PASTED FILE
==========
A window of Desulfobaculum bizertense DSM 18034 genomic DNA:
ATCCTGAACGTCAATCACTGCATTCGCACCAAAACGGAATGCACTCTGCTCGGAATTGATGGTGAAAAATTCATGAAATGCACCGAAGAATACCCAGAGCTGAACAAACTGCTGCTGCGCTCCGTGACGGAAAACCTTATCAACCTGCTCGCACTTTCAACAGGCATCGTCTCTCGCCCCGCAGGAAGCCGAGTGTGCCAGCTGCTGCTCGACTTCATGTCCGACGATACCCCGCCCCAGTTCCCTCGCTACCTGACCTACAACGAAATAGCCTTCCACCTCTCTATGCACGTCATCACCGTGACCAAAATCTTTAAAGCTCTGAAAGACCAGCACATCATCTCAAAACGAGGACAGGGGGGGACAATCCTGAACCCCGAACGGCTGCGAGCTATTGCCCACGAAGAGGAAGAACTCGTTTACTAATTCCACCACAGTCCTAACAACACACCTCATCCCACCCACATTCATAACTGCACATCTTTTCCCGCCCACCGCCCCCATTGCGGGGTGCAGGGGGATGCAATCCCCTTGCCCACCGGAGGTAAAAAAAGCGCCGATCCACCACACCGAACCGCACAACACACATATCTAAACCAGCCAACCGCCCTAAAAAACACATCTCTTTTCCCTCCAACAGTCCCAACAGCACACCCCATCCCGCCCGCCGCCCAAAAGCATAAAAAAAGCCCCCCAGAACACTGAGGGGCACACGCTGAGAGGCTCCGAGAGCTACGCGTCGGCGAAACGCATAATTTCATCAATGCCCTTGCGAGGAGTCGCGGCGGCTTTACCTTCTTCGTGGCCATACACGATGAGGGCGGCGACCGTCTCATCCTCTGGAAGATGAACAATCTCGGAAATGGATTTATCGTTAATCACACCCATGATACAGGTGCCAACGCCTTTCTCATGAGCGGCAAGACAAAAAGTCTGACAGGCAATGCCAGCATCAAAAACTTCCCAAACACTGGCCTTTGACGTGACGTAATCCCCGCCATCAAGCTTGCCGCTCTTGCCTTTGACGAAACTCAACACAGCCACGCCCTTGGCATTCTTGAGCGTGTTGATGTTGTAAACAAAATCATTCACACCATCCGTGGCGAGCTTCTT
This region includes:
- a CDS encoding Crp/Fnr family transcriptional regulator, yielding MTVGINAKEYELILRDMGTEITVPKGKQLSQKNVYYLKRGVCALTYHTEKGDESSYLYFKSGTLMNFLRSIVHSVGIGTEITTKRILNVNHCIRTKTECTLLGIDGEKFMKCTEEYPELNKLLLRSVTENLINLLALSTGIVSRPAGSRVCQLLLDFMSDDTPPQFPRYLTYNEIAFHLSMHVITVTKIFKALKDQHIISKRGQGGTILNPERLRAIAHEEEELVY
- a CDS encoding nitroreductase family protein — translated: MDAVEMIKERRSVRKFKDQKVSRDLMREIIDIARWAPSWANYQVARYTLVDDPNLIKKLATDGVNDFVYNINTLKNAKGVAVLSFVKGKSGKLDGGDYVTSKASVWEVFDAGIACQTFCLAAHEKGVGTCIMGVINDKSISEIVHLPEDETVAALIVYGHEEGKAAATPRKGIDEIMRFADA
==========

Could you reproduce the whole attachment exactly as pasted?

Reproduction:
A window of Desulfobaculum bizertense DSM 18034 genomic DNA:
ATCCTGAACGTCAATCACTGCATTCGCACCAAAACGGAATGCACTCTGCTCGGAATTGATGGTGAAAAATTCATGAAATGCACCGAAGAATACCCAGAGCTGAACAAACTGCTGCTGCGCTCCGTGACGGAAAACCTTATCAACCTGCTCGCACTTTCAACAGGCATCGTCTCTCGCCCCGCAGGAAGCCGAGTGTGCCAGCTGCTGCTCGACTTCATGTCCGACGATACCCCGCCCCAGTTCCCTCGCTACCTGACCTACAACGAAATAGCCTTCCACCTCTCTATGCACGTCATCACCGTGACCAAAATCTTTAAAGCTCTGAAAGACCAGCACATCATCTCAAAACGAGGACAGGGGGGGACAATCCTGAACCCCGAACGGCTGCGAGCTATTGCCCACGAAGAGGAAGAACTCGTTTACTAATTCCACCACAGTCCTAACAACACACCTCATCCCACCCACATTCATAACTGCACATCTTTTCCCGCCCACCGCCCCCATTGCGGGGTGCAGGGGGATGCAATCCCCTTGCCCACCGGAGGTAAAAAAAGCGCCGATCCACCACACCGAACCGCACAACACACATATCTAAACCAGCCAACCGCCCTAAAAAACACATCTCTTTTCCCTCCAACAGTCCCAACAGCACACCCCATCCCGCCCGCCGCCCAAAAGCATAAAAAAAGCCCCCCAGAACACTGAGGGGCACACGCTGAGAGGCTCCGAGAGCTACGCGTCGGCGAAACGCATAATTTCATCAATGCCCTTGCGAGGAGTCGCGGCGGCTTTACCTTCTTCGTGGCCATACACGATGAGGGCGGCGACCGTCTCATCCTCTGGAAGATGAACAATCTCGGAAATGGATTTATCGTTAATCACACCCATGATACAGGTGCCAACGCCTTTCTCATGAGCGGCAAGACAAAAAGTCTGACAGGCAATGCCAGCATCAAAAACTTCCCAAACACTGGCCTTTGACGTGACGTAATCCCCGCCATCAAGCTTGCCGCTCTTGCCTTTGACGAAACTCAACACAGCCACGCCCTTGGCATTCTTGAGCGTGTTGATGTTGTAAACAAAATCATTCACACCATCCGTGGCGAGCTTCTT
This region includes:
- a CDS encoding Crp/Fnr family transcriptional regulator, yielding MTVGINAKEYELILRDMGTEITVPKGKQLSQKNVYYLKRGVCALTYHTEKGDESSYLYFKSGTLMNFLRSIVHSVGIGTEITTKRILNVNHCIRTKTECTLLGIDGEKFMKCTEEYPELNKLLLRSVTENLINLLALSTGIVSRPAGSRVCQLLLDFMSDDTPPQFPRYLTYNEIAFHLSMHVITVTKIFKALKDQHIISKRGQGGTILNPERLRAIAHEEEELVY
- a CDS encoding nitroreductase family protein — translated: MDAVEMIKERRSVRKFKDQKVSRDLMREIIDIARWAPSWANYQVARYTLVDDPNLIKKLATDGVNDFVYNINTLKNAKGVAVLSFVKGKSGKLDGGDYVTSKASVWEVFDAGIACQTFCLAAHEKGVGTCIMGVINDKSISEIVHLPEDETVAALIVYGHEEGKAAATPRKGIDEIMRFADA